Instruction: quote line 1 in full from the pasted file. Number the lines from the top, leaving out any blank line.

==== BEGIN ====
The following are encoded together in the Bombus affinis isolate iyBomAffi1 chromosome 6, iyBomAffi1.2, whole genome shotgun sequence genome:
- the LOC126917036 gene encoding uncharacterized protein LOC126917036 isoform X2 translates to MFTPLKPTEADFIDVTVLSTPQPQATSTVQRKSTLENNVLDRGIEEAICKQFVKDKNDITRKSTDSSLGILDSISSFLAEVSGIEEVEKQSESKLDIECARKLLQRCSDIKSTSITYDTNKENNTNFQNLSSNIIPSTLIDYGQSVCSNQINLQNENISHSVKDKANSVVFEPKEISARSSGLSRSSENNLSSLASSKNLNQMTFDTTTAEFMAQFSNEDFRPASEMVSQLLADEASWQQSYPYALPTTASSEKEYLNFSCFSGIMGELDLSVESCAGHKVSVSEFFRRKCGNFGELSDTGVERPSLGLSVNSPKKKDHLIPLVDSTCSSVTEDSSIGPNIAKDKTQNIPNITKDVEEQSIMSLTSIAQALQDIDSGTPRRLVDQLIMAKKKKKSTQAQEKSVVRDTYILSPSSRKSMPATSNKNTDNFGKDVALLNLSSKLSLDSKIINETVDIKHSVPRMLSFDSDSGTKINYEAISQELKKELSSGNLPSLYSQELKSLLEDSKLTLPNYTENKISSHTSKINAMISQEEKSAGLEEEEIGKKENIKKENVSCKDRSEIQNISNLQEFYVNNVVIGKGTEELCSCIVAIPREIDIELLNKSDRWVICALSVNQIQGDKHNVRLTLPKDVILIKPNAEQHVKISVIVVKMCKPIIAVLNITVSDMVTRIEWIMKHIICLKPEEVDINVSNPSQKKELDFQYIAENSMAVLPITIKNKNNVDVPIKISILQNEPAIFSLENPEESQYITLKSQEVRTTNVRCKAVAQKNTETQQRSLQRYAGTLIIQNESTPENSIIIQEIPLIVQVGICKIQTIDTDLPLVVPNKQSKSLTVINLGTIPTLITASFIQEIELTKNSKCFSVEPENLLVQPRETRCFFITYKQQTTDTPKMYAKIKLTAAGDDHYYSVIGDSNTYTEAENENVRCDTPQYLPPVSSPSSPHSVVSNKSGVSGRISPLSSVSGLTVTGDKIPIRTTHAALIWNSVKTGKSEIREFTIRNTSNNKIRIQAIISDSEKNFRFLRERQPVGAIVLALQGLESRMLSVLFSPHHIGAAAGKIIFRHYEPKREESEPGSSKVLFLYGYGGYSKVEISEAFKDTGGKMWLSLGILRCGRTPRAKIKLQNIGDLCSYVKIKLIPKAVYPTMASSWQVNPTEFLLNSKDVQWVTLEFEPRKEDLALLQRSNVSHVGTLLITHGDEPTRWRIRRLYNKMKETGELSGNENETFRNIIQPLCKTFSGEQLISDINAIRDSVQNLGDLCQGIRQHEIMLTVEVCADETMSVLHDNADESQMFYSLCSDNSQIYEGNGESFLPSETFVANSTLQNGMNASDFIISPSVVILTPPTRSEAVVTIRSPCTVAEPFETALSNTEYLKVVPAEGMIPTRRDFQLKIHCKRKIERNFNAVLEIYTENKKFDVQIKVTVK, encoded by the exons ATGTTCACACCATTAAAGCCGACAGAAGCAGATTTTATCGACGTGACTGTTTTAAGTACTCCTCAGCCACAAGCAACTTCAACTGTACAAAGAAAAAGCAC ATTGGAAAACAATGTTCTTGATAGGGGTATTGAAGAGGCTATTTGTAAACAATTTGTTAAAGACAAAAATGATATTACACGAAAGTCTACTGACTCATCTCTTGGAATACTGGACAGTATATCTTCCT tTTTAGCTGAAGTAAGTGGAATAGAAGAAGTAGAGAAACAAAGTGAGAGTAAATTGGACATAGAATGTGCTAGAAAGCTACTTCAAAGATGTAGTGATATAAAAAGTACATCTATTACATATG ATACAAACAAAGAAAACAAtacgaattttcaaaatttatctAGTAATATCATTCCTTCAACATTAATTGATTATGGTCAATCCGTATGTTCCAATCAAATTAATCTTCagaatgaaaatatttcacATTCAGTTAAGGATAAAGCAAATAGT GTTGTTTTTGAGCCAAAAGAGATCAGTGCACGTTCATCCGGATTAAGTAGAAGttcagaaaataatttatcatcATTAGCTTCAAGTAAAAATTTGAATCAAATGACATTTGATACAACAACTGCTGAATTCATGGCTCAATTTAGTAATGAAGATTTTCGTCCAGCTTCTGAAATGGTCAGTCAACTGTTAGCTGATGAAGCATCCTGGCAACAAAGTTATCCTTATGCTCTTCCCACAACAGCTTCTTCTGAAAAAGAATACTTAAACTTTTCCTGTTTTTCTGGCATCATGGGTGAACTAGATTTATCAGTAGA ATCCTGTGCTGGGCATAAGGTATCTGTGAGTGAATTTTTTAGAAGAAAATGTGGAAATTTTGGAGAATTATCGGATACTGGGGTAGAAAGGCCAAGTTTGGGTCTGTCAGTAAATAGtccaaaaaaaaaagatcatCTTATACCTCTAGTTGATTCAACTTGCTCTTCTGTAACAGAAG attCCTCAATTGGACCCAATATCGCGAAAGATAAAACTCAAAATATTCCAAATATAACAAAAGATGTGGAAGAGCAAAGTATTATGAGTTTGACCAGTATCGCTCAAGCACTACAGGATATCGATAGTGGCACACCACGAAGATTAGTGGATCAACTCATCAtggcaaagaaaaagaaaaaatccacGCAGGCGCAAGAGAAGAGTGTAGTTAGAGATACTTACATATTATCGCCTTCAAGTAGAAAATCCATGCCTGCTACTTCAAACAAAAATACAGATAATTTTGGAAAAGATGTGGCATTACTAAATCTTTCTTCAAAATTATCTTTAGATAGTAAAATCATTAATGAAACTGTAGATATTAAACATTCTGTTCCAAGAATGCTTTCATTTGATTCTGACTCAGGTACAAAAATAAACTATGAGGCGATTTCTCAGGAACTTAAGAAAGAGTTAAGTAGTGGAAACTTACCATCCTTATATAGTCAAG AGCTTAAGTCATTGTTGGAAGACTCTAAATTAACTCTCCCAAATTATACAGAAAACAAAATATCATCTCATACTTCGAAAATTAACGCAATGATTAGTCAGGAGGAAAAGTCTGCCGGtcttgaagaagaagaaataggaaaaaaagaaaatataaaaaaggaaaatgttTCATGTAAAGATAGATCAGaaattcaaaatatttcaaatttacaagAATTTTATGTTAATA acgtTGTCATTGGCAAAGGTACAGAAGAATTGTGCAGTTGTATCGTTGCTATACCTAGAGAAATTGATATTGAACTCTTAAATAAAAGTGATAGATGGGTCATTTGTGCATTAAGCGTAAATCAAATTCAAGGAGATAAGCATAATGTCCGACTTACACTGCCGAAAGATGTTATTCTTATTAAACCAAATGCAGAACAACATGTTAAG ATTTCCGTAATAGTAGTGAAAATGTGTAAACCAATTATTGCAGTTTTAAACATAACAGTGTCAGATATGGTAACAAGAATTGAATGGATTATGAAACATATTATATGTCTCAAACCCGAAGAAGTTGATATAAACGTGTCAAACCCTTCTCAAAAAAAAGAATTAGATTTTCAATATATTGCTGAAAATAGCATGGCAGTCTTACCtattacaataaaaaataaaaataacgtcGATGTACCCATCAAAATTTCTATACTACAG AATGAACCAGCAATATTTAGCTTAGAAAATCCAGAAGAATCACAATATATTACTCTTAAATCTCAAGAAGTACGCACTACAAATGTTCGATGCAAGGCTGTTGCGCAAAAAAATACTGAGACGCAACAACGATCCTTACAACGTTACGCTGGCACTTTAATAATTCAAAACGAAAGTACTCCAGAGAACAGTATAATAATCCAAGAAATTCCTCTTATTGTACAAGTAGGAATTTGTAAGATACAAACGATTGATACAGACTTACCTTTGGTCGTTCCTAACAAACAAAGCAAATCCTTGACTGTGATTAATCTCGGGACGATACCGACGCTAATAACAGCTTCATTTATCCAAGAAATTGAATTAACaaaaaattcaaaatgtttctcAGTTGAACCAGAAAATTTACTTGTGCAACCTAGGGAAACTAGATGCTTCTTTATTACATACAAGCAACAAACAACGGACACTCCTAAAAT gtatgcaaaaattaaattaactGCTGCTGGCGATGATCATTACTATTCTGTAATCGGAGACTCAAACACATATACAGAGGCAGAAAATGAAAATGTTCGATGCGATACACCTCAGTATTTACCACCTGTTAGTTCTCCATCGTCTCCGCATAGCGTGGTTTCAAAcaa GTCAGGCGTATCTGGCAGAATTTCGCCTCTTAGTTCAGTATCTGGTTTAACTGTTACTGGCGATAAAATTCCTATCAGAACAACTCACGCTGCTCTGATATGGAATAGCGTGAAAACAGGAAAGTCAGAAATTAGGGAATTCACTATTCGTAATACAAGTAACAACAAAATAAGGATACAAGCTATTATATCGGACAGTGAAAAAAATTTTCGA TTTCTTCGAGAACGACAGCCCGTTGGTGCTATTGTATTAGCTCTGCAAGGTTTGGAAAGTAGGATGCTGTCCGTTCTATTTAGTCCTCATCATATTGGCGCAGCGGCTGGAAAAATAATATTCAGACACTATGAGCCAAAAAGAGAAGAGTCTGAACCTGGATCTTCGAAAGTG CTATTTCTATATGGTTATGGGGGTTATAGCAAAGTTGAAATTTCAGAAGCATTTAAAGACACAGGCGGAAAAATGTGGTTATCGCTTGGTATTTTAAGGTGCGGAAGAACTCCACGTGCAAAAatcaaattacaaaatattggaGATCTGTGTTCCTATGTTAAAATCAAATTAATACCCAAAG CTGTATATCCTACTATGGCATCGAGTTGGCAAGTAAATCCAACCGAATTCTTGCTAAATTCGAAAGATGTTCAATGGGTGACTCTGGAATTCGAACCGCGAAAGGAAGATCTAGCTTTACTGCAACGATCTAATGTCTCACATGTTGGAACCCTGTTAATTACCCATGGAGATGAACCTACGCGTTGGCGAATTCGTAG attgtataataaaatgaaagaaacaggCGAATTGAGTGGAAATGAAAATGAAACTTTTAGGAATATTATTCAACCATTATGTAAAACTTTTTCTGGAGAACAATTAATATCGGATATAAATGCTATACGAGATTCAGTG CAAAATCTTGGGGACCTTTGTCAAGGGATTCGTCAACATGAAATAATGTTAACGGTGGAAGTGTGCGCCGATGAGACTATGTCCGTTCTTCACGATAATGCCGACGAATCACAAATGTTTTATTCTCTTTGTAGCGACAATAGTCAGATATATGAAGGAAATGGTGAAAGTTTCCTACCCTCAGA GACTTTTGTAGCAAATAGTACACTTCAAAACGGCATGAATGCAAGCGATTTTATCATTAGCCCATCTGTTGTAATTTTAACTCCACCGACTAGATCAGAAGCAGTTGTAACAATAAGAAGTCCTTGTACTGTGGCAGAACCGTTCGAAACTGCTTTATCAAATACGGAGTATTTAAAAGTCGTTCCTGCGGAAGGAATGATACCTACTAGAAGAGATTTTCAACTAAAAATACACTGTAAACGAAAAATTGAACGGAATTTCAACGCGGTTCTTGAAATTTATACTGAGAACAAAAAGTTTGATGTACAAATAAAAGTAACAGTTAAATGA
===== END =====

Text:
The following are encoded together in the Bombus affinis isolate iyBomAffi1 chromosome 6, iyBomAffi1.2, whole genome shotgun sequence genome: